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Assume that $ f : X \to Y $ is a morphism of schemes. Under what situations can we find some non empty open affine subscheme $ {\rm Spec} B \subseteq Y$ such that $ f^{-1}({\rm Spec}B)$ is affine? Here is what I have already thought about:

  • If $ f $ is an affine morphism, we just take any open affine subscheme of $Y$.
  • Let $X$ be the affine line with two origins. If we think about the morphism $ X \to \mathbb{A}^1$, then there is no affine neighborhood of the origin in $ \mathbb{A}^1$ whose preimage is affine. However, the preimage of $ \mathbb{A}^1 \backslash \{ 0 \} $ is affine.
  • We can't find such a $ {\rm Spec} B $ for the morphism $ \mathbb{P}^1_k \to {\rm Spec} k $.
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Perhaps it is more interesting to restrict to surjective (or dominant) morphisms. Otherwise there will be lots of boring examples where the preimage is empty. – Martin Brandenburg Sep 22 '13 at 18:10
Nothing against Cantlog's answer, but it is only a straight forward reformulation. Why accepting this as a final answer? What about nontrivial examples and characterizations? – Martin Brandenburg Sep 22 '13 at 21:34

1 Answer 1

up vote 2 down vote accepted

I don't know whether this is usefull: a necessary and sufficient condition, when $f$ is of finite presentation, is that $X\times_Y \mathrm{Spec}(O_{Y,y})$ is affine for some $y\in Y$.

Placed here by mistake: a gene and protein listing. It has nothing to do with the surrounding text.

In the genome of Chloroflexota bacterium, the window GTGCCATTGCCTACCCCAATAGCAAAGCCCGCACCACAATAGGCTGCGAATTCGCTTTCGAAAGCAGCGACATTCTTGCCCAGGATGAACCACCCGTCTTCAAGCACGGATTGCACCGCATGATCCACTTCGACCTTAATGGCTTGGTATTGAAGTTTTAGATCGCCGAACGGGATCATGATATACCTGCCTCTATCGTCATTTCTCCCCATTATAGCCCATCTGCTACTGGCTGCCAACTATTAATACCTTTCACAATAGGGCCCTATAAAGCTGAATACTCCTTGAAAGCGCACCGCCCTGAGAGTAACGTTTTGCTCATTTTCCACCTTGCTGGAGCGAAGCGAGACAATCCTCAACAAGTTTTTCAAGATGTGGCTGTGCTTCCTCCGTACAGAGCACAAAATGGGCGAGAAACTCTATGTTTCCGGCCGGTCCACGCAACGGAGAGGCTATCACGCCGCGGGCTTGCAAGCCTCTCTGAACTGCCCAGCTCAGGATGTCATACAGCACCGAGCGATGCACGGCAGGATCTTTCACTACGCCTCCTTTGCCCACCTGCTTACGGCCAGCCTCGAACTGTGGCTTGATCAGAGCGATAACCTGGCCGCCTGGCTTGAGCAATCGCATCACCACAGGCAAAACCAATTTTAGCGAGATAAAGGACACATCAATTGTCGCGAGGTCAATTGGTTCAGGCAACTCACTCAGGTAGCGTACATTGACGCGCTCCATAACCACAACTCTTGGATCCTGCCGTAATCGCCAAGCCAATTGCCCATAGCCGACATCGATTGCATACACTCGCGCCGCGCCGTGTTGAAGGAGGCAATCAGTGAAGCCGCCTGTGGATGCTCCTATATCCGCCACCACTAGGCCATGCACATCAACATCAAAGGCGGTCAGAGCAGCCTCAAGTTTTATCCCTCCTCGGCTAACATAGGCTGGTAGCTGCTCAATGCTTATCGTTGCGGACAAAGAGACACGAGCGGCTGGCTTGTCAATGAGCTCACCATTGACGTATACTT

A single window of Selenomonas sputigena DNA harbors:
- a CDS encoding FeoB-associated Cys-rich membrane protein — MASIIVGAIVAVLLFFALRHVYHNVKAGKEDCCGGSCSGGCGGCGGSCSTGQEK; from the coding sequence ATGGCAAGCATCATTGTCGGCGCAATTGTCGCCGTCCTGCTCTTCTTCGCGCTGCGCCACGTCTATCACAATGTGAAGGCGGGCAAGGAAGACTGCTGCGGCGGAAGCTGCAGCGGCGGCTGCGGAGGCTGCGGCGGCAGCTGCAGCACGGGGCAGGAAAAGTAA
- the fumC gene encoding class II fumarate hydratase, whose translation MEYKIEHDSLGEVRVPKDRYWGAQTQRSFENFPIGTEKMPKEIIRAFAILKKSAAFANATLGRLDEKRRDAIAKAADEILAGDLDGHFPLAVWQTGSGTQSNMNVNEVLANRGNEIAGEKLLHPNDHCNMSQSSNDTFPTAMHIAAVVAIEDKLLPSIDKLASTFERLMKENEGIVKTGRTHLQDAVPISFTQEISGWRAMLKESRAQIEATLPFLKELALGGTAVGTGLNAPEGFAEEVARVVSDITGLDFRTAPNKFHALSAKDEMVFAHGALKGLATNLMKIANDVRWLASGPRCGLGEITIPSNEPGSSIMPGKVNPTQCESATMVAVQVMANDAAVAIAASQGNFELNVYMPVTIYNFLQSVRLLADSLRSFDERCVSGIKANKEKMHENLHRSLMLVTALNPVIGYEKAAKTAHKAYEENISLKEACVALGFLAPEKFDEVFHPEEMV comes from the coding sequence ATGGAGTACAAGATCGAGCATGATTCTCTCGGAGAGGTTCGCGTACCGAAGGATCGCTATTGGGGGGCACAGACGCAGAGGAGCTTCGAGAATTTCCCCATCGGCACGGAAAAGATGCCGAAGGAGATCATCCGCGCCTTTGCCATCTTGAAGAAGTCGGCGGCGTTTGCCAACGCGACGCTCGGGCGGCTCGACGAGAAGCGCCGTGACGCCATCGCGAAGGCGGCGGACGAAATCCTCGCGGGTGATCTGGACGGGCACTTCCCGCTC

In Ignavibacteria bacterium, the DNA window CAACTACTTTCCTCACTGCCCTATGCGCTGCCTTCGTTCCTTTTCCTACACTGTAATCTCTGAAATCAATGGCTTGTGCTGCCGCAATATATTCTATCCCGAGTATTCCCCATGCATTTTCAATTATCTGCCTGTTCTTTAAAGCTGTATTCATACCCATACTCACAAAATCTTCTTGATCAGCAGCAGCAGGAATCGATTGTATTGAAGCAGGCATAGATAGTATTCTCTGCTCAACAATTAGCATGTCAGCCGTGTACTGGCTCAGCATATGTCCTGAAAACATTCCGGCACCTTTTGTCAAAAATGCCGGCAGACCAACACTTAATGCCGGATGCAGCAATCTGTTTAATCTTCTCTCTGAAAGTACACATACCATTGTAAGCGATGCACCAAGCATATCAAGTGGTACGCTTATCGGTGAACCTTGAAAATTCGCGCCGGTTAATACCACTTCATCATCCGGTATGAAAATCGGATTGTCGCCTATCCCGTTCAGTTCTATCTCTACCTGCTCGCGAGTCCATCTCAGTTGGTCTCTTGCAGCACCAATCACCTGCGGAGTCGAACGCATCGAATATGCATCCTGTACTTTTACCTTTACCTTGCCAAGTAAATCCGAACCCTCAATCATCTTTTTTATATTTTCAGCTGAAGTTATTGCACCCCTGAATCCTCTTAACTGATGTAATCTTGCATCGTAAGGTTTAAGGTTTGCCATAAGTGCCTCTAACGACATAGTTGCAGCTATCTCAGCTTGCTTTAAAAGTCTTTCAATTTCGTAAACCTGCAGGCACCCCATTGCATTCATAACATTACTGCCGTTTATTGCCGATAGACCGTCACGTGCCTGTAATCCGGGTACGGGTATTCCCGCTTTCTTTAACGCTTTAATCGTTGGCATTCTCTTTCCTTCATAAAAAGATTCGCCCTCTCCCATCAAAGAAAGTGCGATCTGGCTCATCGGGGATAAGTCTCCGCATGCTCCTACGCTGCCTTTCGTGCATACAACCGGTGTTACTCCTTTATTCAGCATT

Indeed, the condition is clearly necessary. Conversely, standard arguments show that $X\times_Y \mathrm{Spec}(O_{Y,y})$ extends to an affine morphism of finite presentation $U\to V$ for some affine open neighborhood $V$ of $y$. As $U\to V$ and $X\times_Y V\to V$ coincide over $\mathrm{Spec}(O_{Y,y})$ and they are finite presented over $V$, they coincide over some open neighborhood $V'=\mathrm{Spec}(B)\subset V$ of $y$. This implies that $f^{-1}(\mathrm{Spec}(B))=X\times_Y V'$ is affine.

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This is good! could you elaborate on "standard arguments"? – Daniel Barter Sep 22 '13 at 15:59
@DanielBarter: to extend a scheme over $O_{Y,y}$, you write equations with finitely many coefficients in $O_{Y,y}$. These coefficients all live in some affine open neighborhood $V$ of $y$, this gives you an affine scheme over $V$. On the other hand, if $f : T\to S$ is a morphism of f.p. schemes over $Y$ which is an isomorphism above $O_{Y,y}$, then the inverse of $f$ (above $O_{Y,y}$) uses a finitely many coefficients in $O_{Y,y}$. These coefficients live in an affine open neighborhood $V'$ of $y$, so $f$ has an inverse above $V'$. – Cantlog Sep 22 '13 at 17:13
The statement can actually be found in EGA IV.8.10.5, property (viii). – Cantlog Sep 22 '13 at 17:15
Thanks for the comment. I just worked through what you said and I understand fully now! – Daniel Barter Sep 22 '13 at 20:03

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